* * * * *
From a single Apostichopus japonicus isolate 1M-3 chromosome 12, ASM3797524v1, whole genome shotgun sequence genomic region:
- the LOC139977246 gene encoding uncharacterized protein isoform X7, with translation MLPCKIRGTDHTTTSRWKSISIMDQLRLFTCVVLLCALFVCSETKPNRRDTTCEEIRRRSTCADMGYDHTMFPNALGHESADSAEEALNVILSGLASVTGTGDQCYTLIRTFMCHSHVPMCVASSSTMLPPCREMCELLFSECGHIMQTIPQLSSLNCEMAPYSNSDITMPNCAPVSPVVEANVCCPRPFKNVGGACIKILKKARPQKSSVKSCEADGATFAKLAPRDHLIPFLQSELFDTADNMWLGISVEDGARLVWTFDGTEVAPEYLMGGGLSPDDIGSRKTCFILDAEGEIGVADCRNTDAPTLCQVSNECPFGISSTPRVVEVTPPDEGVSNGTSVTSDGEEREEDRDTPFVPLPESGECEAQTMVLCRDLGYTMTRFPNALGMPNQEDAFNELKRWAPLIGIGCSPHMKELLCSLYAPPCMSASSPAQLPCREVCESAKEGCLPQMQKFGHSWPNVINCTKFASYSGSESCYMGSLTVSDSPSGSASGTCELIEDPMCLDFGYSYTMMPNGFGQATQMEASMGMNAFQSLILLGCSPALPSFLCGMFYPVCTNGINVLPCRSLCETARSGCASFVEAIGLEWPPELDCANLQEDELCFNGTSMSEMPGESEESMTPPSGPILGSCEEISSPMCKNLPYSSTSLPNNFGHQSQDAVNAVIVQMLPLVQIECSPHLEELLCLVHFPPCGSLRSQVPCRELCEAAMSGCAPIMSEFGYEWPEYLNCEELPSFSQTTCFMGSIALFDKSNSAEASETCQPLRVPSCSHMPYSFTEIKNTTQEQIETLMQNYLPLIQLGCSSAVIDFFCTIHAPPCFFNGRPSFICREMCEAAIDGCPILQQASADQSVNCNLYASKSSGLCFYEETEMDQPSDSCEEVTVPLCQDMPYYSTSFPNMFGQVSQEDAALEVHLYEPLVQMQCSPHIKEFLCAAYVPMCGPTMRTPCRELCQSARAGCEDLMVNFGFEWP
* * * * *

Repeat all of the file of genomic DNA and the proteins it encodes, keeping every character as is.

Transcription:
From a single Apostichopus japonicus isolate 1M-3 chromosome 12, ASM3797524v1, whole genome shotgun sequence genomic region:
- the LOC139977246 gene encoding uncharacterized protein isoform X7, with translation MLPCKIRGTDHTTTSRWKSISIMDQLRLFTCVVLLCALFVCSETKPNRRDTTCEEIRRRSTCADMGYDHTMFPNALGHESADSAEEALNVILSGLASVTGTGDQCYTLIRTFMCHSHVPMCVASSSTMLPPCREMCELLFSECGHIMQTIPQLSSLNCEMAPYSNSDITMPNCAPVSPVVEANVCCPRPFKNVGGACIKILKKARPQKSSVKSCEADGATFAKLAPRDHLIPFLQSELFDTADNMWLGISVEDGARLVWTFDGTEVAPEYLMGGGLSPDDIGSRKTCFILDAEGEIGVADCRNTDAPTLCQVSNECPFGISSTPRVVEVTPPDEGVSNGTSVTSDGEEREEDRDTPFVPLPESGECEAQTMVLCRDLGYTMTRFPNALGMPNQEDAFNELKRWAPLIGIGCSPHMKELLCSLYAPPCMSASSPAQLPCREVCESAKEGCLPQMQKFGHSWPNVINCTKFASYSGSESCYMGSLTVSDSPSGSASGTCELIEDPMCLDFGYSYTMMPNGFGQATQMEASMGMNAFQSLILLGCSPALPSFLCGMFYPVCTNGINVLPCRSLCETARSGCASFVEAIGLEWPPELDCANLQEDELCFNGTSMSEMPGESEESMTPPSGPILGSCEEISSPMCKNLPYSSTSLPNNFGHQSQDAVNAVIVQMLPLVQIECSPHLEELLCLVHFPPCGSLRSQVPCRELCEAAMSGCAPIMSEFGYEWPEYLNCEELPSFSQTTCFMGSIALFDKSNSAEASETCQPLRVPSCSHMPYSFTEIKNTTQEQIETLMQNYLPLIQLGCSSAVIDFFCTIHAPPCFFNGRPSFICREMCEAAIDGCPILQQASADQSVNCNLYASKSSGLCFYEETEMDQPSDSCEEVTVPLCQDMPYYSTSFPNMFGQVSQEDAALEVHLYEPLVQMQCSPHIKEFLCAAYVPMCGPTMRTPCRELCQSARAGCEDLMVNFGFEWP